“It’s the only thing that makes sense. They were trying to hide the location of their actual base of operations.”
“Okay, but why would they set up their base in Iceland of all places? Sparse population, remote, resource-poor, high latitude….”
“Hell of a place to hide a space program, eh?”
“It makes a perverse sort of sense, I suppose. Pick the worst possible site because no one will look there.”
“Not only that, but this whole area was covered by ice until about twenty years ago. The rest of the facility might still be under the glacier.”
“Hold on. You’re saying….”
“I think they knew, Emily. I think they knew the glacier was going to advance, covering their tracks.”
“That’s one possibility.”
“For heaven’s sake, Alan. Not the time travel thing again.”
“It explains everything. The advanced technology, how they knew about the glacier, the lack of—”
“The tech isn’t that advanced.”
“For the tenth century it is.”
“You’ve dated it?”
“Not yet, but I assume it’s of roughly the same vintage as the other pieces.”
They’d reached the car. Hume pulled the key fob from his pocket and opened the trunk. Inside, lying on a layer of newspapers, was a roughly spherical object a little larger than a basketball. Under a layer of mineral deposits, a yellow-white shell of hard material was visible. On one side was a shaded, translucent visor. The headline of one of the newspapers beneath the object read: American hiker finnur ‘fornu rými hjálm.’ Below it was a picture of a grinning man holding the round object in front of his chest.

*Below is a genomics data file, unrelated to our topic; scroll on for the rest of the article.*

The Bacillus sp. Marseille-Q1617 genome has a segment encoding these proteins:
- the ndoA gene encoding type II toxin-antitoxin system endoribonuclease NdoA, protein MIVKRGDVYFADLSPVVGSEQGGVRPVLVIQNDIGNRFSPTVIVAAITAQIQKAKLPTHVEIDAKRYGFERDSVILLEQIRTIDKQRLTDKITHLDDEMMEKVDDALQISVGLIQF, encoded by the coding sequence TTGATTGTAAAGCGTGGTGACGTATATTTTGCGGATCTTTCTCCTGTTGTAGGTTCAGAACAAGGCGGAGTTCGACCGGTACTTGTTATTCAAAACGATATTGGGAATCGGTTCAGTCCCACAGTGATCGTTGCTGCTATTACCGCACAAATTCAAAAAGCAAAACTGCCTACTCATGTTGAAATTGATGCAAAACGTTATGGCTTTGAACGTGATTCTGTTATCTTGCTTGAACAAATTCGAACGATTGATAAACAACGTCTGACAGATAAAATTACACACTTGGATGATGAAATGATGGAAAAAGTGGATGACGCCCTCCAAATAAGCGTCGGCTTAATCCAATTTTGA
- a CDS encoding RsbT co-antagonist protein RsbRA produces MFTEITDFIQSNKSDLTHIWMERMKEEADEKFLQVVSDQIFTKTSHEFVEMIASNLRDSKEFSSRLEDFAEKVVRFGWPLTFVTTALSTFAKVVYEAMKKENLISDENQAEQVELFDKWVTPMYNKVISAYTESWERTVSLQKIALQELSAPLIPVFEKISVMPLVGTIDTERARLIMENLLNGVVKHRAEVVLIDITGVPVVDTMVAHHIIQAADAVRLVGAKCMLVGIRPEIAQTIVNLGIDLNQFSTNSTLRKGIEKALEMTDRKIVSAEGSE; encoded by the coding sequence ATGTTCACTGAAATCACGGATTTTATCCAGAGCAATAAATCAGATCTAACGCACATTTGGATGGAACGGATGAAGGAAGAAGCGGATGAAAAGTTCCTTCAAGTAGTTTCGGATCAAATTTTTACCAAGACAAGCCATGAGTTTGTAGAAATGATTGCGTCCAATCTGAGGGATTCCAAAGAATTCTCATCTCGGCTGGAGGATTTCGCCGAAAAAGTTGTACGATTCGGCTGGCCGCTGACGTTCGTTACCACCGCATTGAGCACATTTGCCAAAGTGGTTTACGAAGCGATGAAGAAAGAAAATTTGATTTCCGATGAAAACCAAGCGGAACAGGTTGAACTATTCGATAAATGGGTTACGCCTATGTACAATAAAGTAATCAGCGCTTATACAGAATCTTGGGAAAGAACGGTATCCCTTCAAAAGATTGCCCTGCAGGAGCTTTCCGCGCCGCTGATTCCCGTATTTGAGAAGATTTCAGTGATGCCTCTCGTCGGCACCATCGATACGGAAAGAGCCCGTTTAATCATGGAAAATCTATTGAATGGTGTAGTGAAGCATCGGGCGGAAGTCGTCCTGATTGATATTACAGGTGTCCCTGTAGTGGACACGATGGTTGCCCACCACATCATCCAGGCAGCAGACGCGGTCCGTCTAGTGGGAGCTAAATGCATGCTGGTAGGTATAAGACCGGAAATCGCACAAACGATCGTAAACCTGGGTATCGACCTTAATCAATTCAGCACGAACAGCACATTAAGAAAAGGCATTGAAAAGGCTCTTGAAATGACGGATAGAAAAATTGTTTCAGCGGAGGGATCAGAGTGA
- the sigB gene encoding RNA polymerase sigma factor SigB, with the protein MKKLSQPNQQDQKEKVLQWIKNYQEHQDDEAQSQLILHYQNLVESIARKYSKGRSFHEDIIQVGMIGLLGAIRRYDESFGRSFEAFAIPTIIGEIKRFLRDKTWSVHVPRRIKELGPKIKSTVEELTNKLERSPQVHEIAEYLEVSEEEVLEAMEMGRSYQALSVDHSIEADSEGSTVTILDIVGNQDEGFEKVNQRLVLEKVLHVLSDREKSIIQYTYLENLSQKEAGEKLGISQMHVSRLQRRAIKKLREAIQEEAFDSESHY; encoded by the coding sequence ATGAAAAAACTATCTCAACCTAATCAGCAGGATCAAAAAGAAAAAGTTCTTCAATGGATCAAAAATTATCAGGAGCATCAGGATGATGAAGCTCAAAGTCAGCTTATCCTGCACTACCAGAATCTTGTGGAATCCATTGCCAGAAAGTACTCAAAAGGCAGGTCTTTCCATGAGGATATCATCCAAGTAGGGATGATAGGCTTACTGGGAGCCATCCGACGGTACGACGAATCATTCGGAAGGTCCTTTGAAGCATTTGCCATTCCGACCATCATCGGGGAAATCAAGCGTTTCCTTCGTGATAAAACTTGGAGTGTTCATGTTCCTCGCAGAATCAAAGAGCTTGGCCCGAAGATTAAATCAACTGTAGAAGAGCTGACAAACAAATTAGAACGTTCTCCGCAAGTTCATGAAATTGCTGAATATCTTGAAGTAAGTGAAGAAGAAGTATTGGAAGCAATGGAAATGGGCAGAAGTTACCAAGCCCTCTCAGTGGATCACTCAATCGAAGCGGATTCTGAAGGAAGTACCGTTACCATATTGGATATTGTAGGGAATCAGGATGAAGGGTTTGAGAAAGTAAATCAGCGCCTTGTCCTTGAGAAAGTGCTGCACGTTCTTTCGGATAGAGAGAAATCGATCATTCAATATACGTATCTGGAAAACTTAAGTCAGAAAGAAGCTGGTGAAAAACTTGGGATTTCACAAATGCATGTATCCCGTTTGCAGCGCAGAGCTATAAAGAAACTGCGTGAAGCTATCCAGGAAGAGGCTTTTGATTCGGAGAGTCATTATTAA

Emily pointed to the headline. “I’m assuming that says…?”
“American hiker finds ‘ancient space helmet.’”
“The story is less committal. Anyway, the correction went out this morning. Well-executed hoax, nothing to see here.”
After glancing at Officer Stefánsson to make sure he was otherwise occupied, she reached into the trunk and picked up the artifact. It was surprisingly light.
“Do you ever wonder if this is worth the trouble?” she asked, turning the thing over in her hands.
“Looking for the artifacts?”
“I meant the elaborate secrecy. Who are we hiding this stuff from anyway?”
Hume shrugged. “It started during the war. We wanted to keep it away from the Germans and the Soviets. Now, who knows. Force of habit, I suppose. So what do you think?”
Emily peered through the visor, trying to imagine a face looking back at her. Had it ever been worn? By whom?
“I think,” she said, “this is a thousand-year-old space helmet.”
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Length: 500 pages